In the example shown in FIG. 1, primary application server 106 includes user session information and a cache. User session information includes components that describe the state of primary application server 106 with regard to an associated user. In some embodiments, the user session information comprises a Java object graph of components (objects) instantiated during the course of a user session, e.g., to provide application functionality invoked (explicitly or implicitly) by a user/client of an application running on an application server. The cache includes information regarding components that have been previously stored. In some embodiments, the user session information is sent to secondary application server 108 in order to enable, in the event of primary application server 106 becoming unavailable (e.g., crashing), the user to be switched over to secondary application server 108 without the user being made aware of the change. Serializing a component only if it has changed since a prior serialization is disclosed. In some embodiments, primary application server 108 transmits, or serializes, components to secondary application server 108 only if the component has changed since the last serialization. In some embodiments, if the component has not changed since the last serialization, primary application server 106 transmits a token, an indicator that a specific component has previously been transmitted and has not changed since last sent, to secondary application server 108. On the secondary application server 108, the token is received and understood to indicate that the previously serialized component should be used to provide system services and/or access to a user in the event that primary application server 106 is not able to provide system services and/or access to the user.

In the example shown in FIG. 1, secondary application server 108 includes user session information and a cache. User session information includes components that describe the state of primary application server 106 with regard to an associated user. The cache includes information regarding components that have been previously received. In some embodiments, the user session information is received from primary application server 106 in order to enable, in the event of primary application server 106 becoming unavailable (e.g., crashing), the user to be switched over to secondary application server 108 without the user being made aware of the change. In some embodiments, secondary application server 108 receives, or de-serializes, components from primary application server 106 only if the component has changed since the last serialization. In some embodiments, if the component has not changed since the last serialization, secondary application server 108 receives a token that identifies the component and indicates the component has not changed since the last serialization.

In the example shown in FIG. 1, a plurality of application servers (e.g., represented in FIG. 1 by Nth application server 110) are available for taking over in the event of a failure of an application server. In some embodiments, more than one application server receives information describing the state of a user session so that there is more than one application server that can take over in the event that a primary application server fails. In some embodiments, each server has a designated secondary server that takes over in the event that it fails. A serialization stream is received by the secondary application server so that a copy of the user session is available to the secondary application server in the event that it takes over from the failed server.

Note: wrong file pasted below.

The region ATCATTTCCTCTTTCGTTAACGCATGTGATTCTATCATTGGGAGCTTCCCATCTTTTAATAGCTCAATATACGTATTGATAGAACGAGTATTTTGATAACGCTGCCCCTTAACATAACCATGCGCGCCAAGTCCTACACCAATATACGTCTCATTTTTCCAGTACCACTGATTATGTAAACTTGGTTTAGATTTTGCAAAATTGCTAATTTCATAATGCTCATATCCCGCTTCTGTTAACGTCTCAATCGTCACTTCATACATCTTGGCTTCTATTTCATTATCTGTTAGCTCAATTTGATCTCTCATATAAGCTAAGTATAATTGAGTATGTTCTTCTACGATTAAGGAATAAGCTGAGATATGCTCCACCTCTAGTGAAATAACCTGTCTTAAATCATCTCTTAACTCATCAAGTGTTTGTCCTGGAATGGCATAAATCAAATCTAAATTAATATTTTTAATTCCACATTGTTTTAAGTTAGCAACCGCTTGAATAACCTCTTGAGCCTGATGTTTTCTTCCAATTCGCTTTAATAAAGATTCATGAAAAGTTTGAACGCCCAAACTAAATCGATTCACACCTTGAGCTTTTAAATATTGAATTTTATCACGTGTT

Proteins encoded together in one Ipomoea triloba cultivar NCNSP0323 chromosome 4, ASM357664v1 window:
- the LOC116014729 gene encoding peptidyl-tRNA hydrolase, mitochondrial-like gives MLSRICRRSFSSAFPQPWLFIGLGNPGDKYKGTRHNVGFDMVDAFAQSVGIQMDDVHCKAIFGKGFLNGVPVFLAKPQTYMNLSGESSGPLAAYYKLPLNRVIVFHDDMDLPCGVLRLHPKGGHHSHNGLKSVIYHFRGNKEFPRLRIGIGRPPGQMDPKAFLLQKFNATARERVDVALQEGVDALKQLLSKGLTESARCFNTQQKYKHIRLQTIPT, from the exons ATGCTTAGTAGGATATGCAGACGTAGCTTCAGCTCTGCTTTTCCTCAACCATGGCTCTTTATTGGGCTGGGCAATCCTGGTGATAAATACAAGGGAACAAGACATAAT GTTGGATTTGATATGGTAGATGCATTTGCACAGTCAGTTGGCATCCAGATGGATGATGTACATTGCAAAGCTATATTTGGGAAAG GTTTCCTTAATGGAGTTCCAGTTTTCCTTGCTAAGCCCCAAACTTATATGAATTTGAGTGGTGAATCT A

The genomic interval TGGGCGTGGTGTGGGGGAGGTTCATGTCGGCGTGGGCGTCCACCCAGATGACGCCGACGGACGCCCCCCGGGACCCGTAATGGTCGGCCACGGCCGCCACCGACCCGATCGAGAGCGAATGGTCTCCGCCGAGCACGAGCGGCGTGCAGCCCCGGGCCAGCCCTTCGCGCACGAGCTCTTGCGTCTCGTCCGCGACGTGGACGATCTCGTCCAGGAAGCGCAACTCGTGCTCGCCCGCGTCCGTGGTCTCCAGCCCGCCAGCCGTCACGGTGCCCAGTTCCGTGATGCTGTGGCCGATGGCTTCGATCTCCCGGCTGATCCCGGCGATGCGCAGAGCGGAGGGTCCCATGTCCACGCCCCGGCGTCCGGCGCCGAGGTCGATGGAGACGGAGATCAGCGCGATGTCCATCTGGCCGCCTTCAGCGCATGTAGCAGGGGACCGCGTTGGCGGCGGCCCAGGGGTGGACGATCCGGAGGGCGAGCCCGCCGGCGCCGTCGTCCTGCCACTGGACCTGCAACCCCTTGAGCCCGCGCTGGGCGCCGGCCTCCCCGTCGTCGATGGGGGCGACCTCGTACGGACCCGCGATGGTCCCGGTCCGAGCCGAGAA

FIG. 2 is a block diagram illustrating an embodiment of user session information. In some embodiments, user session information of FIG. 2 is the information that is serialized in order to make a copy of the state of an application server. User session 200 includes development kit infrastructure data 202 and component list 204. In some embodiments, a component indicates navigation and/or functions executed by the user during a session. In some embodiments, a component can be any Java object. Component list 204 includes a list of identifiers, or keys—for example, identifier 206—and an array of components, and/or values—for example, value 208. In some embodiments, a component list is any object graph—for example, a list of objects connected/related to each other. In some embodiments, identifier 206 includes a list of identifiers, represented in FIG. 2 by ID 1, ID 2, and ID J, and value 208 includes a corresponding list of components, represented by component 1, component 2, and component J. In some embodiments, components comprise an array of components. In some embodiments, the array of components comprises an array of memory references listing for each component in the array a location in memory of a corresponding instance of the component.

FIG. 3 is a block diagram illustrating an embodiment of a cache. In some embodiments, cache of FIG. 3 is used for storing components that have been previously transmitted during serialization. In the example shown, cache 300 includes a list of identifiers, or keys—for example, identifier 302—and an array of components, and values—for example, value 304. In some embodiments, identifier 302 includes a list of identifiers, represented in FIG. 3 by ID 1, ID 2, and ID J, and value 304 includes a corresponding list of components, represented by component 1, component 2, and component J. In some embodiments, components comprise an array of components. In some embodiments, the cache 300 resides on a secondary (or other standby) system and is used to track and/or store components receives via a serialization process from a primary system. In some embodiments, de-serialized components are stored in cache 300 at least in part to make them available to be used in a subsequent de-serialization, e.g., to reconstruct on the secondary or other standby system one or more user sessions on a primary system from which the components have been received (directly or indirectly), in place of serialization stream data if an indication is received that the component has not been changed on the primary system since a last (or other prior) serialization. In some embodiments, cache 300 comprises a global cache of components across user sessions. In some embodiments, a separate cache is maintained for each session.